Uncle Larry shares the stage with Kate Lewer, one of that small group of founders. Kate glows as he reminisces with her about the collaborations between Commonground and the Aboriginal community to decide how they could best work together to manage the land. It’s clear that he holds a fondness for these people and he stays around all night and all the next day – enjoying a yarn around the smoky fire as the music from the bands sings out across the tall gums. Whilst it’s true that this is a mostly white-face festival, there’s a general feeling that we are all on the same page when it comes to how to get along. And if we want some help with that, the workshops run by Commonground’s sister organisation, the Groupwork Institute on “Emotional Resilience” and “Working Collaboratively”, give us ideas and skills to take away.

Part of my job here is to talk to a few of the musicians about the role they feel music has in social change. I take them up onto the stony hill overlooking the festival site and frame them with the stage in the background. Mandy Connell is a singer-songwriter from Melbourne. She sits on a log and plays me a plaintive folk song which questions the suspension of human rights for the Northern Territory Intervention and asks who might be next under “Abbott’s Inquisition.” Her voice is clear and strong and those nearby lean in to listen. “Last time I read about the NT Intervention, I figured when they finished, they’d be comin’ for the nation…”

Robbie Bundle is an indigenous musician from West Footscray. He strums a song called “My Sacred Place” and it’s clear that for him, land rights and sense of belonging is one of the important social issues that music can help to articulate. “Take me back to my sacred place, take me home…”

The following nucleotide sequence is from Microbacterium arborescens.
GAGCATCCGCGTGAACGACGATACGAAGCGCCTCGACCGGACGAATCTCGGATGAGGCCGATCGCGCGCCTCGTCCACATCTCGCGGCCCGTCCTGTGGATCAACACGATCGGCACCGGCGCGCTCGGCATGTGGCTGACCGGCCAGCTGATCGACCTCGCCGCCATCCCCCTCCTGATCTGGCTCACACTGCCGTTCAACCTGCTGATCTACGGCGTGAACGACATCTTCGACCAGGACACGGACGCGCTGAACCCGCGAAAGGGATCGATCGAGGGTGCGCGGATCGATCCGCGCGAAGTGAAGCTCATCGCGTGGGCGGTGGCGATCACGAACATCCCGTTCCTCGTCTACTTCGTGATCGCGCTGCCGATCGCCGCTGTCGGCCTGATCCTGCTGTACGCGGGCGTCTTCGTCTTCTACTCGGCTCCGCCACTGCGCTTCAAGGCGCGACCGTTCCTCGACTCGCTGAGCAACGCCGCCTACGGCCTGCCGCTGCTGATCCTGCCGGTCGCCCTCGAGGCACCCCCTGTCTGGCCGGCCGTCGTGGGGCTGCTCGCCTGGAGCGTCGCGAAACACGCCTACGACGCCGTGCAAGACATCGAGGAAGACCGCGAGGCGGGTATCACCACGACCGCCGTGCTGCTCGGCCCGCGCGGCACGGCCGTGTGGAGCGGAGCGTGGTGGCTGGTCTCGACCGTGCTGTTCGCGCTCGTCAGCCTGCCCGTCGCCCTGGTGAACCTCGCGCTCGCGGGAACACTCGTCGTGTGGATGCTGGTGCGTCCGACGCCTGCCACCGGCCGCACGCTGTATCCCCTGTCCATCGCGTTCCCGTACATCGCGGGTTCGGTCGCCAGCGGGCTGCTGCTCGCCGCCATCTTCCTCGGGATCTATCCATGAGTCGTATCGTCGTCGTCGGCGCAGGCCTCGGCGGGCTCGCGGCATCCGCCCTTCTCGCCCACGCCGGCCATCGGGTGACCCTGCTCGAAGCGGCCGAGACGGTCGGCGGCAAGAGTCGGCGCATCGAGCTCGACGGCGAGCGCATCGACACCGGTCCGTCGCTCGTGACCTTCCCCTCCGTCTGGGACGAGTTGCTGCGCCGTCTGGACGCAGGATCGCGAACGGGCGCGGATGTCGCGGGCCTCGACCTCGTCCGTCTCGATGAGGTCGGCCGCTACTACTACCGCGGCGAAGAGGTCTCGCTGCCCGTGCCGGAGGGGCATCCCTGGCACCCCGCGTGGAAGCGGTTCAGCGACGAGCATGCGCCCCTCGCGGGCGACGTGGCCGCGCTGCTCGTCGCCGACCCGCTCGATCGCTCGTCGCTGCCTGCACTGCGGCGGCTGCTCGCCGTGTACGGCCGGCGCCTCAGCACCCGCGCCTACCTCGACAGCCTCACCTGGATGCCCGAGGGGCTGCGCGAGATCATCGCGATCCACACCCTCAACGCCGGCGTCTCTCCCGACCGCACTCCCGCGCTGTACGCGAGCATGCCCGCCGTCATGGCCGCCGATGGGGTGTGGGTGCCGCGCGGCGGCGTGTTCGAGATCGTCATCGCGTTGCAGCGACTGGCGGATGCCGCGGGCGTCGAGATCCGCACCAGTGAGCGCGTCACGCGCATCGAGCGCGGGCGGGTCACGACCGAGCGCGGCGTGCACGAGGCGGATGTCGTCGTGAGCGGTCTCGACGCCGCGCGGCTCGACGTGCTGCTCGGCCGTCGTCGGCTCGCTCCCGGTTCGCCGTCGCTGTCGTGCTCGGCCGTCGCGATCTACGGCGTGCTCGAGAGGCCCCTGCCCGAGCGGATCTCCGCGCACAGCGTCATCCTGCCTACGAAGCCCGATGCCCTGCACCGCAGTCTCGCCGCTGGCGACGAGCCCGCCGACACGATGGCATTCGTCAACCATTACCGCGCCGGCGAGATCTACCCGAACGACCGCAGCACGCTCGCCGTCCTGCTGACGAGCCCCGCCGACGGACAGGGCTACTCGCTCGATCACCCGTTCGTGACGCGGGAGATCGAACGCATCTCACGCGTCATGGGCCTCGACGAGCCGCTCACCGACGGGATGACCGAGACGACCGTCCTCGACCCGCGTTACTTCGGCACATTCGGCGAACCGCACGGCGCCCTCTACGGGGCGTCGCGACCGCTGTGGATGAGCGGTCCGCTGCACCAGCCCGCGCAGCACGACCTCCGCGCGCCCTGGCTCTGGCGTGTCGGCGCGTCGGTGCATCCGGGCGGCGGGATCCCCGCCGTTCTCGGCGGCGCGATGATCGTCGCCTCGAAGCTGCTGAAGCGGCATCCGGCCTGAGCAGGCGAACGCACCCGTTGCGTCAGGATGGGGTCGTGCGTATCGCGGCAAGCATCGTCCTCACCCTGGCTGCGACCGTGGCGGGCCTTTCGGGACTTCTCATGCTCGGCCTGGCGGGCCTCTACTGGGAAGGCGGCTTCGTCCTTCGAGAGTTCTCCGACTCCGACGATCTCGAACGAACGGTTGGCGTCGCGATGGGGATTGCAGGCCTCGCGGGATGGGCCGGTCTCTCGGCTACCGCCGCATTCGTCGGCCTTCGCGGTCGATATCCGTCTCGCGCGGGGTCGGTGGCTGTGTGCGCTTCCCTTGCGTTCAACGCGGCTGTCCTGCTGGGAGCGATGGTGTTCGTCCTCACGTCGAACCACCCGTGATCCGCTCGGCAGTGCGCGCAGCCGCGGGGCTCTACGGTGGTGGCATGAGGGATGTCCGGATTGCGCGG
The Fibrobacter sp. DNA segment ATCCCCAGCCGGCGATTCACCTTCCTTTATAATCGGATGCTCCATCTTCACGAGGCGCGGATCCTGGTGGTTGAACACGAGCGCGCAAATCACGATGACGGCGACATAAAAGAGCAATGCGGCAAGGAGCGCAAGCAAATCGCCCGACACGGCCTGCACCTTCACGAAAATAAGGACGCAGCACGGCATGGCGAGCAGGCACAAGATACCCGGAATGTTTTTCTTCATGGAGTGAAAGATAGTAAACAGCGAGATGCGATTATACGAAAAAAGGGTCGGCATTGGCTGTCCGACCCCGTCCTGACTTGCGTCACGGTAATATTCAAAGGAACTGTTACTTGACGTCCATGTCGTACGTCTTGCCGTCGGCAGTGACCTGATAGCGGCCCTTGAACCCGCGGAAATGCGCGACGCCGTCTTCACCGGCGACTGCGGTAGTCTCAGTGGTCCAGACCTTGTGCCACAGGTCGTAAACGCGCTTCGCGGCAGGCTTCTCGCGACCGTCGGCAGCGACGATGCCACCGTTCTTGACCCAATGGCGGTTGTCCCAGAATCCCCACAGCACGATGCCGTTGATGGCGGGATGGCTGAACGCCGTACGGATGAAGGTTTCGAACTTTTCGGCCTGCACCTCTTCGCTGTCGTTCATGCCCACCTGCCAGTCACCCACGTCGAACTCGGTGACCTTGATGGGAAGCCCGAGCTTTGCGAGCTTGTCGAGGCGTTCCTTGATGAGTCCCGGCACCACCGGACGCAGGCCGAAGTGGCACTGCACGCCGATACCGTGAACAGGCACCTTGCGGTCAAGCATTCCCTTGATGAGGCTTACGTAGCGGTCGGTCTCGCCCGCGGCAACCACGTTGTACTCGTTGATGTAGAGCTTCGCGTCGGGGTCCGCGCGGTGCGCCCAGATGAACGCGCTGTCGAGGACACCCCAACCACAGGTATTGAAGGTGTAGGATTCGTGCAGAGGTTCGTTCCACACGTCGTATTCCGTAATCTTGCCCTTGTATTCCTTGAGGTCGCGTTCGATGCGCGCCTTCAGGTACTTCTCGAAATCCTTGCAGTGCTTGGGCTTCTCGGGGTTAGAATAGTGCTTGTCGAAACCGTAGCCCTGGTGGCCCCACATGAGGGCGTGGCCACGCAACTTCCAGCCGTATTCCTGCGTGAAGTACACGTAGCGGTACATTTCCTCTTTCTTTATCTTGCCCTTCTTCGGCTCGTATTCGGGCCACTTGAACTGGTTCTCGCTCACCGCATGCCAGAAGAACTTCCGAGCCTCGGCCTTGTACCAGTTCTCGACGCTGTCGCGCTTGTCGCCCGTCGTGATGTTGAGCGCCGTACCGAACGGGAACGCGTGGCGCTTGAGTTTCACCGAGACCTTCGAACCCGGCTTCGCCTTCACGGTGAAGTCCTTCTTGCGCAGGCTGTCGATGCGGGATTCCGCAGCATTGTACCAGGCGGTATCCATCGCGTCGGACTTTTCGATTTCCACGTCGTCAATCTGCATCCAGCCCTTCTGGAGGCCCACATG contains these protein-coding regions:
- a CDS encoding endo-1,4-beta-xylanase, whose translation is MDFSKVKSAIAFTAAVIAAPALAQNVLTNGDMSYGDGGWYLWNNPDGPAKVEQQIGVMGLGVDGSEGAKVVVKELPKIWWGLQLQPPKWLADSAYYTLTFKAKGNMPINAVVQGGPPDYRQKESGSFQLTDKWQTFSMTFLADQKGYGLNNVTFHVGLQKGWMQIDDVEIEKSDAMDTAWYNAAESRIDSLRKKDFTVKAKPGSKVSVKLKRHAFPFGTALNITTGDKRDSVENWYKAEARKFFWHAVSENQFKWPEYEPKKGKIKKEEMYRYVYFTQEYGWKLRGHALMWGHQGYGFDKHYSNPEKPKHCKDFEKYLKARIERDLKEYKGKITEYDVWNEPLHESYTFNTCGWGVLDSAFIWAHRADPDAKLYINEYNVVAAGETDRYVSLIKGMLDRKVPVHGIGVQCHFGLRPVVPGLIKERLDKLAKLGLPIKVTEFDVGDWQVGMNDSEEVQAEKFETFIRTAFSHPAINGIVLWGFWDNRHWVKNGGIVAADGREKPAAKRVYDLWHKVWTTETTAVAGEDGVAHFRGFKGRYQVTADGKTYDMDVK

Lying in my tent and listening to the rain on Sunday morning, I switch on my phone and pick up some news about how the G20 is going. Tony Abbott has embarrassed himself once more by boasting about his regressive policies on carbon emissions, on asylum seekers and on health care. Vladimir Putin, although not shirt fronted, leaves the gathering early. Here at Commonground, though, we are reluctant to leave. We want to live always in this warm bubble of possibility. Weekends like this show us a way to be which is inclusive, considerate and conscious.

As if to prove the theory, when I call Yarra trams to see if my tripod has been handed in, the man in the phone is delighted to tell me that they have it there waiting for me. Perhaps the bubble of possibility is, after all, for more than just a weekend.

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David Bridie & Frank Yamma

Sometimes, knowledge of an artist or musician sidles slowly into your peripheral vision. A friend mentions him or her; a gig or an exhibition shows up; you buy a CD, take it home. It grows on you. And sometimes, the artist arrives with a bang. You see or hear something and you are instantly intrigued. Beguiled, even. It was this way with David Bridie and Frank Yamma, two Australian musicians who have worked together on a series of projects. The one which caught my eye first was the film Satellite Boy.